Decision No. 16,924
Appeal of D.W., on behalf of her son Z.S., from action of the Board of Education of the Cheektowaga-Maryvale Union Free School District regarding residency and transportation.
Decision No. 16,924
(July 14, 2016)
Hodgson Russ, LLP, attorneys for respondent, Jeffrey B. Same, Esq., of counsel
ELIA, Commissioner.--Petitioner appeals the determination of the Board of Education of the Cheektowaga-Maryvale Union Free School District (“respondent”) that her child (the “student”) is not homeless within the meaning of the McKinney-Vento Homeless Education Assistance Improvements Act (42 USC §11431 et seq., “McKinney-Vento”) and, therefore, is not entitled to attend the district’s schools or receive transportation. The appeal must be dismissed.
The record indicates that from July 2013 through early 2016, petitioner resided within the district and, accordingly, the student attended school in the district as a resident. In February 2016, petitioner and the student relocated to the student’s grandfather’s residence outside the district, at which time the school principal informed the district’s superintendent that he had been receiving mail returned as undeliverable to the student’s in-district address on file. The superintendent then directed the principal to send petitioner an out-of-district resident form so he could determine the residency status of the student. The superintendent reviewed the out-of-district resident form submitted by petitioner and denied her request that the student continue to attend school in the district because petitioner allegedly stated in the form that she had moved from her in-district residence because of a dispute with a neighbor and admitted that she no longer lived in the district.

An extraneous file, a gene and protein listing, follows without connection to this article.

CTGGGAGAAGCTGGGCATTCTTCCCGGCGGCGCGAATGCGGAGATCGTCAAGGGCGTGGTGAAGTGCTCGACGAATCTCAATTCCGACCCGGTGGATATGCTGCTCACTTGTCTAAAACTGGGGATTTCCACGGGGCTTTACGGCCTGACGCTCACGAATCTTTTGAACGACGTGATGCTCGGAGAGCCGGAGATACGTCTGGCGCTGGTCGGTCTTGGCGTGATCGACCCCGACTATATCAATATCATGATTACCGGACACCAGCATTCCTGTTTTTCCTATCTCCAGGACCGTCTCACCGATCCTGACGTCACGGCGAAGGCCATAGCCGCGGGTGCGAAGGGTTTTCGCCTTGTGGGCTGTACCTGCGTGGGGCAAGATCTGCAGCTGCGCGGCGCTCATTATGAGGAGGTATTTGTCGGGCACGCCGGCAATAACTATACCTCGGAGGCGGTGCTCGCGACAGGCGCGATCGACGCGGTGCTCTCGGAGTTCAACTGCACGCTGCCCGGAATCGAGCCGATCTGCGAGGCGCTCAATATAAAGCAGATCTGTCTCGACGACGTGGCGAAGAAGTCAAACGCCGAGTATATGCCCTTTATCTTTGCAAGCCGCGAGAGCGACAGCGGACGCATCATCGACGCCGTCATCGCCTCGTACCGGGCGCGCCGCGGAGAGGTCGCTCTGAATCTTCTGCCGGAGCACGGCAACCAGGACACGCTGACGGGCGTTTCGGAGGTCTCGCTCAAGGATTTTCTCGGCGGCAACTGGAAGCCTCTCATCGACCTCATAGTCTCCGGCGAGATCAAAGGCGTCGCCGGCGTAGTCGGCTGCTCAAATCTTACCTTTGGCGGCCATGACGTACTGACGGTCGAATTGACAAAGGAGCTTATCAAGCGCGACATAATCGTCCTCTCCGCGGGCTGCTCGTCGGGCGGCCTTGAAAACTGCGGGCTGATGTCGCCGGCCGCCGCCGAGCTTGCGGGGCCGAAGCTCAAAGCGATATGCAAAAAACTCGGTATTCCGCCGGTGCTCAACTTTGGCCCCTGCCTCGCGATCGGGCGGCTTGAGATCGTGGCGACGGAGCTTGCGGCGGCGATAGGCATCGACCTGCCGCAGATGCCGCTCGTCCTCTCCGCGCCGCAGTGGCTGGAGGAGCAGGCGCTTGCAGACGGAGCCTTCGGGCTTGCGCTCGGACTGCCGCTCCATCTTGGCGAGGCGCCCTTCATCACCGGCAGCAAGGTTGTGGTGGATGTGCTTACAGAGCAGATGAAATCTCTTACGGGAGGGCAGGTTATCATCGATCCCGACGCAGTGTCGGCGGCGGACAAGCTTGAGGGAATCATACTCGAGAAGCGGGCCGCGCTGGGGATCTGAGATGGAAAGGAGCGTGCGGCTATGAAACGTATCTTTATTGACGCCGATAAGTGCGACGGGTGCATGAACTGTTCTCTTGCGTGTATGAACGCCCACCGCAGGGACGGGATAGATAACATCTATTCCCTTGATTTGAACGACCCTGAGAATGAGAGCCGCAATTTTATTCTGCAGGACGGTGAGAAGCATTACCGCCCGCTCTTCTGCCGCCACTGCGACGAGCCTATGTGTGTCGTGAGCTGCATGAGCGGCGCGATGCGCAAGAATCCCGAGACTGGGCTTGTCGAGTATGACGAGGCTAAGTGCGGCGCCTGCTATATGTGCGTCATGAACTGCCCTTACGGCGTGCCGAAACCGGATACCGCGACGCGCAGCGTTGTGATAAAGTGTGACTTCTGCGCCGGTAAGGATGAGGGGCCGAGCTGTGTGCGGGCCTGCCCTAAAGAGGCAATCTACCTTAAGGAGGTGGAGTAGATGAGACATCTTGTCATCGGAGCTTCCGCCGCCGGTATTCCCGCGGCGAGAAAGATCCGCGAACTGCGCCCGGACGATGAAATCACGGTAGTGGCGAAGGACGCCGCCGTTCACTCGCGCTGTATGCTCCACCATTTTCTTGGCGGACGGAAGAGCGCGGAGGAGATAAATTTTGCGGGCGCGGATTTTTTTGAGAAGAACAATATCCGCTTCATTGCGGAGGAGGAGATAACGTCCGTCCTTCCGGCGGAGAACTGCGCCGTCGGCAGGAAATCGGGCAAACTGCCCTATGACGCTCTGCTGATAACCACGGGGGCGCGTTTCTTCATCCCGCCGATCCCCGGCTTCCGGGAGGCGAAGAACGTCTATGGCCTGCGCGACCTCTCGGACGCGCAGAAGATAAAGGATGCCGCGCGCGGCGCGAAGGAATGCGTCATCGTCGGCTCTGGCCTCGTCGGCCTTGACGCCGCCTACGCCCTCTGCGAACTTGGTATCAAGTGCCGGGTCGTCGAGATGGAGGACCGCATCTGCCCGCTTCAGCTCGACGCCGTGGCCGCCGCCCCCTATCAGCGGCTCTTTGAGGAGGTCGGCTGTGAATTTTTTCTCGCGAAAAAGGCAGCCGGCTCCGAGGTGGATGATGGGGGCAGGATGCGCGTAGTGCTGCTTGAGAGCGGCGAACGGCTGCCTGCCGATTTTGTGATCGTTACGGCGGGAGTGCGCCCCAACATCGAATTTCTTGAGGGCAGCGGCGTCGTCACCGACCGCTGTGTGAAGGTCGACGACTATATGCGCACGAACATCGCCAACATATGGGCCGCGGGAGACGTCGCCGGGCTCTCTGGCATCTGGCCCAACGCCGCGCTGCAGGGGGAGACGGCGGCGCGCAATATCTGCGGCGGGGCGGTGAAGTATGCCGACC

On February 5, 2016, petitioner contacted the principal and inquired about obtaining homeless status for the student. In an email from the principal to the superintendent dated the same day, the principal recounted that petitioner had stated that she moved out of the district due to a dispute with a neighbor and that she and the student were temporarily residing outside the district with the student’s father while she tried to save money in order to relocate back to the district. The principal stated that he had provided petitioner with the contact information for the district’s homeless liaison. In the email, the principal opined that the student did not qualify as homeless.